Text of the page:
Before delving more completely into how God creates, Ron Highfield in The Faithful Creator first looks at the nature of God. The theology he develops is what he terms the “traditional” view espoused by “traditional Christian theologians.” I have to admit that this terminology turns me off. It may be a conventional terminology in theology, but it removes the onus of argument from Highfield … this is not just a traditional view it is The Traditional View. The implication, at least to my ear, is that the student and reader should realize that this is The Correct View against which everything else is tested and falls short. Now I expect an author to believe that he or she is arguing for the correct view (I do so myself of course) – but I do want the author to make the effort to convince.
The other problem with this terminology is that it minimizes the diversity of views expressed by faithful Christian thinkers throughout church history, from the first century onward. There is a pretty uniform Traditional View contained in the creeds “We believe in one God, the Father Almighty, Maker of heaven and earth, and of all things visible and invisible.” And many of the attributes of God that Highfield describes are traditional … “The triune God is one, simple, spiritual, eternal, independent, immortal, immutable, incomprehensible, ineffable, impassible, omnipotent, omnipresent, omniscient, and glorious, but also triune, loving, merciful, just, wise, and patient.” (p. 58) But it isn’t clear that they have always been developed the way that Highfield describes. It is easy to see streams of thought concerning these terms, but there are, and it appears always have been, different channels as finite humans interact with the reality of the divine, something beyond our understanding and experience. (Mississippi river delta, Image credit)
But … we do well here to take the advice of Terrance Tiessen in his blurb for the book and benefit from interacting with Highfield’s “superb restatement of the tradition and his own constructive appropriation of it” … both where we agree and where we disagree.
The Creator God. Chapter three of The Faithful Creator presents what strikes me as the philosopher’s God – a statement I’ll explain further down. To begin:
Central to the traditional doctrine of God is the doxological principle that we ought to speak of God as unsurpassable in greatness and that we ought never think or speak of God in a way that indicates imperfection. (p. 59)
No argument here, but the specifics drawn out of this statement could be a different story. Highfield highlights four specific attributes of God to illustrate the importance of the traditional view in a doctrine of creation before moving on to look at creation and the trinity and divine freedom.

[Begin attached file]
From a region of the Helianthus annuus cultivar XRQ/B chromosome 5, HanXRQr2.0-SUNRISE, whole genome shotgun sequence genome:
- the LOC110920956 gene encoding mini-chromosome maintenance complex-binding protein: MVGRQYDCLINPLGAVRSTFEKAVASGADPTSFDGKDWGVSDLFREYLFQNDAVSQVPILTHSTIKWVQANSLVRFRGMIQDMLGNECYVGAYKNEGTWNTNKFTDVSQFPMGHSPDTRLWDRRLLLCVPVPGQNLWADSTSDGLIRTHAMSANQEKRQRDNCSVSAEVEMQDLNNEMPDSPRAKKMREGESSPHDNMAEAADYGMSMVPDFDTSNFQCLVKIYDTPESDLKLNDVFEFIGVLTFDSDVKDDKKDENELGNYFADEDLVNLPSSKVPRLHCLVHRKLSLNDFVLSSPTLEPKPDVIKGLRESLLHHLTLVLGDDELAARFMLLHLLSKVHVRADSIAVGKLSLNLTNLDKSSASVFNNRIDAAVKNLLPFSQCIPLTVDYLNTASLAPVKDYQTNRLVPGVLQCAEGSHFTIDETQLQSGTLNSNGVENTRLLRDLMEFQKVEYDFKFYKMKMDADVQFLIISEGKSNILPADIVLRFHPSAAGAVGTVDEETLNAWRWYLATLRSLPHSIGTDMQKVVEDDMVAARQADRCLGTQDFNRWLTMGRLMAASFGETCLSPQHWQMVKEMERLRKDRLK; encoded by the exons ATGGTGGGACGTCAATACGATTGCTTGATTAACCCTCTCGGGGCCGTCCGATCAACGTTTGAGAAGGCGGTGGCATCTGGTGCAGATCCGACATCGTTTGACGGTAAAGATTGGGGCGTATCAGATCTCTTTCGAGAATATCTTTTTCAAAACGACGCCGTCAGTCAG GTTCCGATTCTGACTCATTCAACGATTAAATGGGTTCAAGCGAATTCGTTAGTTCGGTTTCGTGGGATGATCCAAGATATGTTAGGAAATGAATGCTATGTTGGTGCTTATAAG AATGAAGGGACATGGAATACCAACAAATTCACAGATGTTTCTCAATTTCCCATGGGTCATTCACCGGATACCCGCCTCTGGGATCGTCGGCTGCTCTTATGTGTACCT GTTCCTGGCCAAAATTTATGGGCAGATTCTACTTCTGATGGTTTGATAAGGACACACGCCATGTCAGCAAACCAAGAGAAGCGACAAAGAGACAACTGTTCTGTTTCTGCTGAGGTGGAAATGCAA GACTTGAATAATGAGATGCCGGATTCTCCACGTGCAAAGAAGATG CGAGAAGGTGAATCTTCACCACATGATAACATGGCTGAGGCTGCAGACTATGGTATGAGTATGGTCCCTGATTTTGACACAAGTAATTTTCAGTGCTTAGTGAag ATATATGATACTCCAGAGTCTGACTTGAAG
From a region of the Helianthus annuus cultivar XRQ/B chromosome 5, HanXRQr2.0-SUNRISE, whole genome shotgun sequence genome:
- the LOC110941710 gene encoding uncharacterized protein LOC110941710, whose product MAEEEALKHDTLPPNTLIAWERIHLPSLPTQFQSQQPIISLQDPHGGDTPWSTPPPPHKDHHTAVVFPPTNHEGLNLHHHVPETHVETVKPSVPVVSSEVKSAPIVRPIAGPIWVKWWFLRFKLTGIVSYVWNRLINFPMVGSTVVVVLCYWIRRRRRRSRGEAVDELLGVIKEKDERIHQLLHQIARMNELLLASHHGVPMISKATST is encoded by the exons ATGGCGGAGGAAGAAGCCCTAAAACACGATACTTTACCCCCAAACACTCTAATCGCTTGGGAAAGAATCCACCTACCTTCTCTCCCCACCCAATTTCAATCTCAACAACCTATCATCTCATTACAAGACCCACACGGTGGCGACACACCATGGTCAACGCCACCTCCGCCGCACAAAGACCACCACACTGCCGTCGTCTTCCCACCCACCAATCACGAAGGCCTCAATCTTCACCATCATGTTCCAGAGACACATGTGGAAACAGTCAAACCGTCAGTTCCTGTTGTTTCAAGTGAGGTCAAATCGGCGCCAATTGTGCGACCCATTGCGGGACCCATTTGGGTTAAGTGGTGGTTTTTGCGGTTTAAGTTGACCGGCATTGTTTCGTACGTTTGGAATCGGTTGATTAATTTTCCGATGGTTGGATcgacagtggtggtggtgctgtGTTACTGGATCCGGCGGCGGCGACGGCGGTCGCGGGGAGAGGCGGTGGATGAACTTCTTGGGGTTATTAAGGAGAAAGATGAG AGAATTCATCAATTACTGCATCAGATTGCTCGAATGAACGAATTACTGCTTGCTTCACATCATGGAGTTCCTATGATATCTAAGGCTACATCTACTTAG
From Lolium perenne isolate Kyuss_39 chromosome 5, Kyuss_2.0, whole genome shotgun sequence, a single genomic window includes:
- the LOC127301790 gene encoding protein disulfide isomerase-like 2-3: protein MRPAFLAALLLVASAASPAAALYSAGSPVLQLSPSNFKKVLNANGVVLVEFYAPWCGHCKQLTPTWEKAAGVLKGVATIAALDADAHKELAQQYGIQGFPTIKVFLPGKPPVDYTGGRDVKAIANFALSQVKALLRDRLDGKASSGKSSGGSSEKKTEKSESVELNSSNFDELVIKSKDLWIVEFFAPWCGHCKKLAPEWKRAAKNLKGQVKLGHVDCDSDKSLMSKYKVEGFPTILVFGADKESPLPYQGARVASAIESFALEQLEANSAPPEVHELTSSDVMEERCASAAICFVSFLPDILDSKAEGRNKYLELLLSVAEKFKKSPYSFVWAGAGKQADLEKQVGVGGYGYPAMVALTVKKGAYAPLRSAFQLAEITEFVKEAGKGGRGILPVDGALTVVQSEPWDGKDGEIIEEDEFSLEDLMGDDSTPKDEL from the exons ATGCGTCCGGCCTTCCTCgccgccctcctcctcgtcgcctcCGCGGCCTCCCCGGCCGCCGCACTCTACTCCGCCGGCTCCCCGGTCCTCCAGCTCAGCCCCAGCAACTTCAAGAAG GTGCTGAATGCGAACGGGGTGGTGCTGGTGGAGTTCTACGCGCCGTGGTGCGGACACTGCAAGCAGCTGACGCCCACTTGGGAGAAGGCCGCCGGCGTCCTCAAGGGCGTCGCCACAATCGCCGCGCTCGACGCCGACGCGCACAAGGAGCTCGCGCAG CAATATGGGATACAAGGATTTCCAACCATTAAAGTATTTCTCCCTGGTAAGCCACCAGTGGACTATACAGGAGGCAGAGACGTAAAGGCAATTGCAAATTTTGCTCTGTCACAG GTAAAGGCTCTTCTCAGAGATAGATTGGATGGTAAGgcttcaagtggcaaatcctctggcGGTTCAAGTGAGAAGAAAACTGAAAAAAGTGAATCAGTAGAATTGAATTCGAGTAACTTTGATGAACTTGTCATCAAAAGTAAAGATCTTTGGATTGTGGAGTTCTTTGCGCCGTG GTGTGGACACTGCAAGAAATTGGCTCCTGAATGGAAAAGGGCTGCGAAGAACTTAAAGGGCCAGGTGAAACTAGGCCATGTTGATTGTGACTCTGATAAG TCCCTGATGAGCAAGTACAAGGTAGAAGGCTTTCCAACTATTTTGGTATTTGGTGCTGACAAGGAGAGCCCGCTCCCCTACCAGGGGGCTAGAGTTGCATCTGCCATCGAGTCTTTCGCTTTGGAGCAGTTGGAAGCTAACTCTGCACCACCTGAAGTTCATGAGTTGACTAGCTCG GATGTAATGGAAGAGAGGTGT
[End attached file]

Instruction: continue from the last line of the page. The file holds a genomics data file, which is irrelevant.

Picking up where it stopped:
Simplicity. Divine simplicity is important because “composition is a mark of imperfection.” (p. 59) Highfield makes no bones about the importance he attaches to this point “the cost of denying God’s simplicity is God’s very deity.” (p. 60) Anything that is composite can fall apart – as water (my example, not Highfield’s) can decompose to hydrogen and oxygen, hydrogen to an electron and a proton, a proton is stable, composed of three quarks. (I guess the quarks and electron may be perfect.) God cannot decompose or be decomposed into parts.
One consequence of God’s simplicity is that we should not seek (and Highfield does not seek) a rational understanding of the mediation between God and the world.
Another consequence is that “we must think of all God’s actions as expressions of the whole divine being.”
Creation cannot be attributed to the Father alone, with reconciliation seen as a work of the Son alone and redemption given over exclusively to the Spirit. All God’s acts are acts of the whole Trinity. God’s acts of creation cannot be separated from his saving and redeeming actions. (p. 62)
Eternity. God isn’t just everlasting, but is entirely outside of time. This is the essence of his eternity.
To conceive of God as temporal, even if everlasting, would force us to think of God as always in the process of becoming, but never actually being God. … In contrast to imperfect creatures, the tradition views God as fully actual and simultaneously and wholly present and transparent to himself. (p. 63)
In this view to be temporal is intrinsically to be imperfect. Temporal implies change and change implies imperfection. Which brings us to the next attribute.
Immutability. God cannot and does not change. An immutable object is an object whose state can not be modified. Now immutability applied to God’s character, will, and covenant promises is a traditional doctrine that is well attested in scripture. But immutability as Highfield defines it goes further than this.